Pier & Shore Fishing Outlook
By David “The Pierpounder” Thornton
As we move through early June in this fortnight, air and water temperatures will tend to feel more ‘summer like’ almost daily. The increasing length of day light hours and high sun angle in the sky lend to extreme heating.
That may lead to hot and dry weather, but more often it is going to be hot and humid. When that occurs we generally have light wind flow and the diurnal heating cycle may fire off early morning thundershowers along or just off the coast. Later in the day, after the air over the land heats up, those thundershowers may reform inland, pushed northward by the seabreeze.
June is also the official beginning of hurricane season. And though early season storms are relatively rare, they may occur. But let’s hope not! Though even distant passing storms, tropical waves or decaying fronts can spark periods of unsettled weather. That may stir up the Gulf and interfere with fishing, especially when onshore winds push in more Sargassum grass. Ugh, we have seen enough of that already!
Whenever our weather pattern is fairly stable for a few days, the Gulf usually gets calm and clear enough to lend to some fine fishing. A diverse number of species are available to shorebound anglers now, and numbers of both seem to grow daily. The 80+ degree waters of the surfzone are host to many bait fish (like Scaled and False herring locally called “LYs”) grouped up to spawn as the full moon approaches on the 14th. In turn, these are pursued by a plethora of medium and large sized gamefish species. Many of those are nearing their spawn too, like the mackerels and jacks. But you never know what might show up in these near tropical waters. Recently an offshore pelagic 9.6 pound mahi (dolphinfish) was landed by Landon Jones from the Gulf State Park Pier. It ate a live herring (“LY”) usually intended for mackerel. Other news about the pier is that applications have been forwarded to FEMA to help with the higher than expected costs of repair ($12.5 million). That, plus the voter approval of the Amendment to use bonds for the Alabama DCNR could help fund the long awaited repairs. Let us hope so.
While spanish and king mackerel make up the majority of angling effort on the pier, by-catch species like ladyfish (skipjack) and blue runner (hardtails) make up the bulk of the catch. Nothing is wrong with them as far as the entertainment they provide, but these are not usually the most popular species for eating. Bleeding your catch, especially during the hotter months, will lend to these fish being even more palatable. Blood in the fillets is the leading cause of bacterial contamination, along with heat which drives the rate of bacterial growth and spoilage. Trimming away the fatty ‘red meat’ in your fish helps too. Especially when you intend to freeze it or keep it refrigerated for a while. Handling any food fish in this manner will not only make it more palatable, but keep it fresher longer.
Spadefish is another species currently in seasonal abundance, and spawning. They can be readily caught from the Gulf State Park Pier or close to any other ‘hard’ structure like wrecks, rocks, seawalls, or piling. They do have a small mouth (½ to 1 inch) relative to their overall size (½ to 2 pounds), though they may reach twice that size even around the pier. So it is a good idea to use medium class tackle (6 to 12 pound line), but scale down your terminal tackle presentation to ensure more hookups. Simply tie a number 6 to number 10 sized J-hook directly onto your line, and add one to three splitshots to allow a slow sinking presentation. Spadefish feed on small suspended invertebrates and free-swimming fry of other fish, but they relish nibbling on jellyfish too.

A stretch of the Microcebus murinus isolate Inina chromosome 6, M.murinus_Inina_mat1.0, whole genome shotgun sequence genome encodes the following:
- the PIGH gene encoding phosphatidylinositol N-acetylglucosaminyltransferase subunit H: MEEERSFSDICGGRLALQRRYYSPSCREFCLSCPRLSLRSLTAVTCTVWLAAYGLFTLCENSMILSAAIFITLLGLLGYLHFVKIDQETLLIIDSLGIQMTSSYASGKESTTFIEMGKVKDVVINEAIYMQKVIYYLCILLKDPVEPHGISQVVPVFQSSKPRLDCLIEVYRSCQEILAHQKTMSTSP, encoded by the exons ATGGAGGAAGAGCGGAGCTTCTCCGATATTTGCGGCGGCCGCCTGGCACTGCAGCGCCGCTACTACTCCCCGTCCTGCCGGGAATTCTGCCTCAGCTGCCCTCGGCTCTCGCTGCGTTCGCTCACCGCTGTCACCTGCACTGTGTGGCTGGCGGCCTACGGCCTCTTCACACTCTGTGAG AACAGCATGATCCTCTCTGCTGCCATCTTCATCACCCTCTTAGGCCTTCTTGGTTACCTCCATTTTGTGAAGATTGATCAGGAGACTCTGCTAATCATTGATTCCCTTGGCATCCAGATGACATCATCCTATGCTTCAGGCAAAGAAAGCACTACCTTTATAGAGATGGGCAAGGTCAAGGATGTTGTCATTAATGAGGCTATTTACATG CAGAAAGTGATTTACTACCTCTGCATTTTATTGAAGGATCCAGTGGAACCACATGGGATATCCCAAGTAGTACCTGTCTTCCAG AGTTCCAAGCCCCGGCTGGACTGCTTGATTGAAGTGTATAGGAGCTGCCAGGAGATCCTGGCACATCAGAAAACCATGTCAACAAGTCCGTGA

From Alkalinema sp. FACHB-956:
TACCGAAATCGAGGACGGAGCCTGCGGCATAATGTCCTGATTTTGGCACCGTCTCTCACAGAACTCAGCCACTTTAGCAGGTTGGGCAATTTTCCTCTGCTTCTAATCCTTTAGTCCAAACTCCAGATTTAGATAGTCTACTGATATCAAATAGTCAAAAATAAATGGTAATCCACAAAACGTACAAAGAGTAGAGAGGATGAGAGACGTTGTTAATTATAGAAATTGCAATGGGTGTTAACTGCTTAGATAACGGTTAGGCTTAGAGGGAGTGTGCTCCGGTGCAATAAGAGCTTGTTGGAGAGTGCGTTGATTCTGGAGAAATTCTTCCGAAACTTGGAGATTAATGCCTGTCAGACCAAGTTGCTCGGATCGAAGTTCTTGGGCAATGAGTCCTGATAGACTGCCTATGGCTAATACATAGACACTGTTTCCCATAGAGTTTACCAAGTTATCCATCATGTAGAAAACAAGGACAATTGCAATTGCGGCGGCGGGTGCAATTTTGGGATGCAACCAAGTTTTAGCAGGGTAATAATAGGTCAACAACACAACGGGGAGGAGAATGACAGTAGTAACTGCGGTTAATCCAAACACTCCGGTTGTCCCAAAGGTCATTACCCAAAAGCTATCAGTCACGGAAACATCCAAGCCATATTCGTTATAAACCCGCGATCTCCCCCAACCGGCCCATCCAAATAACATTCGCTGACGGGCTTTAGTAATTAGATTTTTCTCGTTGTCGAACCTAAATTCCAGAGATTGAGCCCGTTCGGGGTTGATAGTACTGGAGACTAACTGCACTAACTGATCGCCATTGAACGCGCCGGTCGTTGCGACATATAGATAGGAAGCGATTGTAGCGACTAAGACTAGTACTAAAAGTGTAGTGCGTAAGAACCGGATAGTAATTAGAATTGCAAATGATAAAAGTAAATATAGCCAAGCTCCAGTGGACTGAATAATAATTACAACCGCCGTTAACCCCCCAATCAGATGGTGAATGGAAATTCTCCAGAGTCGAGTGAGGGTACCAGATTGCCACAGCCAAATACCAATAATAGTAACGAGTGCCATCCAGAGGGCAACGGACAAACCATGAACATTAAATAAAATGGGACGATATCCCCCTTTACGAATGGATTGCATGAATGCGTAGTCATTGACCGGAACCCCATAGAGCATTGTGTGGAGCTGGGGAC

Some of the best baits are fingernail-sized pieces of shrimp, squid, or Fishbites (pink is a favorite color) which mimic their natural prey items. They are spirited fighters even when small, and good eating. While most often filleted, breaded, and deep fried, or just pan-sauteed, spadefish may also be baked or grilled whole.
Pompano may still be found in the surf between attacks of Sargassum grass, but in waning numbers. Try double drop “Pompano Rigs” with pieces of fresh shrimp and Fishbites. Sometimes they are outside the sandbar, especially on a falling tide in the afternoon. Speckled trout are still spawning (and biting) in the surf this month in good numbers. They respond well to topwater lures in the early morning, as well as sinking twitch baits like MirrOlures throughout the day. They can even be caught on spoons or soft plastic minnow imitations on lead jigheads. Trout are even more often pursued with live baits like shrimp or small fin fish (croakers, pogies, mullet, and LYs). Speckled trout are THE most popular inshore gamefish, followed closely by redfish which are quite often a by-catch. Other species encountered while pursuing trout often include ladyfish, blue runner, and bluefish and occasionally “bull” redfish or large jack crevalle. These ‘brutes’ may be a bit too tough to land on medium class spinning tackle ordinarily used to target specks, but it is fun while it lasts ;-).
Pictured: Landon Jones caught this fine Mahi on a live LY from the Gulf State Park Pier. Pompano cooperated from the beach for Salty McCrory and these two young ladies using shrimp and Fishbites on a Salty Pompano Rig. The Woods family had fun on the Gulf State park pier, and brought home a mess of nice spadefish for dinner. (Ellis Cattan photo